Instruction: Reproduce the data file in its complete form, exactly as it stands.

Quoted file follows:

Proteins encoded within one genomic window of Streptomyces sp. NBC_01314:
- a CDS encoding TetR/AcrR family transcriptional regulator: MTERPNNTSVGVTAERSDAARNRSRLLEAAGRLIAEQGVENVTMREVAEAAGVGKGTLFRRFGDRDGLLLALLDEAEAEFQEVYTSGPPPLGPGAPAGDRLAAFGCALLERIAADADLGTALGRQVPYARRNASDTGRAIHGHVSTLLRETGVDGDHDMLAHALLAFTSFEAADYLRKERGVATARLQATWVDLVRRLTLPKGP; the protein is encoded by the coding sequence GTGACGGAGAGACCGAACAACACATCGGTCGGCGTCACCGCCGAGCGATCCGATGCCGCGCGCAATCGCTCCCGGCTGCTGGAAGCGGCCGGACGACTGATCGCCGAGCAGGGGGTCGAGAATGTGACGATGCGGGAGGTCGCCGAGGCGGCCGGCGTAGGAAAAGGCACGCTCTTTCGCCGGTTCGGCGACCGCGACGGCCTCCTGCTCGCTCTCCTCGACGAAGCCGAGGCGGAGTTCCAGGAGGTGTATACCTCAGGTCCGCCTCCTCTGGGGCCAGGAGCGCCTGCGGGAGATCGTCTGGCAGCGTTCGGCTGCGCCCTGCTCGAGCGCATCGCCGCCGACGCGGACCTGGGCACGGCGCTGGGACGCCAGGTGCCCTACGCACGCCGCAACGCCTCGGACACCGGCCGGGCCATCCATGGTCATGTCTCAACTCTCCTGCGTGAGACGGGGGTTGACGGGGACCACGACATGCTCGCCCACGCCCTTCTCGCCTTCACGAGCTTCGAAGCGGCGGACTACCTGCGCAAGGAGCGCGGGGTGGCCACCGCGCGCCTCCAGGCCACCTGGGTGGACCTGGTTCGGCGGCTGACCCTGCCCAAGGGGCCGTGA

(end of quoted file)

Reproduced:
Proteins encoded within one genomic window of Streptomyces sp. NBC_01314:
- a CDS encoding TetR/AcrR family transcriptional regulator: MTERPNNTSVGVTAERSDAARNRSRLLEAAGRLIAEQGVENVTMREVAEAAGVGKGTLFRRFGDRDGLLLALLDEAEAEFQEVYTSGPPPLGPGAPAGDRLAAFGCALLERIAADADLGTALGRQVPYARRNASDTGRAIHGHVSTLLRETGVDGDHDMLAHALLAFTSFEAADYLRKERGVATARLQATWVDLVRRLTLPKGP; the protein is encoded by the coding sequence GTGACGGAGAGACCGAACAACACATCGGTCGGCGTCACCGCCGAGCGATCCGATGCCGCGCGCAATCGCTCCCGGCTGCTGGAAGCGGCCGGACGACTGATCGCCGAGCAGGGGGTCGAGAATGTGACGATGCGGGAGGTCGCCGAGGCGGCCGGCGTAGGAAAAGGCACGCTCTTTCGCCGGTTCGGCGACCGCGACGGCCTCCTGCTCGCTCTCCTCGACGAAGCCGAGGCGGAGTTCCAGGAGGTGTATACCTCAGGTCCGCCTCCTCTGGGGCCAGGAGCGCCTGCGGGAGATCGTCTGGCAGCGTTCGGCTGCGCCCTGCTCGAGCGCATCGCCGCCGACGCGGACCTGGGCACGGCGCTGGGACGCCAGGTGCCCTACGCACGCCGCAACGCCTCGGACACCGGCCGGGCCATCCATGGTCATGTCTCAACTCTCCTGCGTGAGACGGGGGTTGACGGGGACCACGACATGCTCGCCCACGCCCTTCTCGCCTTCACGAGCTTCGAAGCGGCGGACTACCTGCGCAAGGAGCGCGGGGTGGCCACCGCGCGCCTCCAGGCCACCTGGGTGGACCTGGTTCGGCGGCTGACCCTGCCCAAGGGGCCGTGA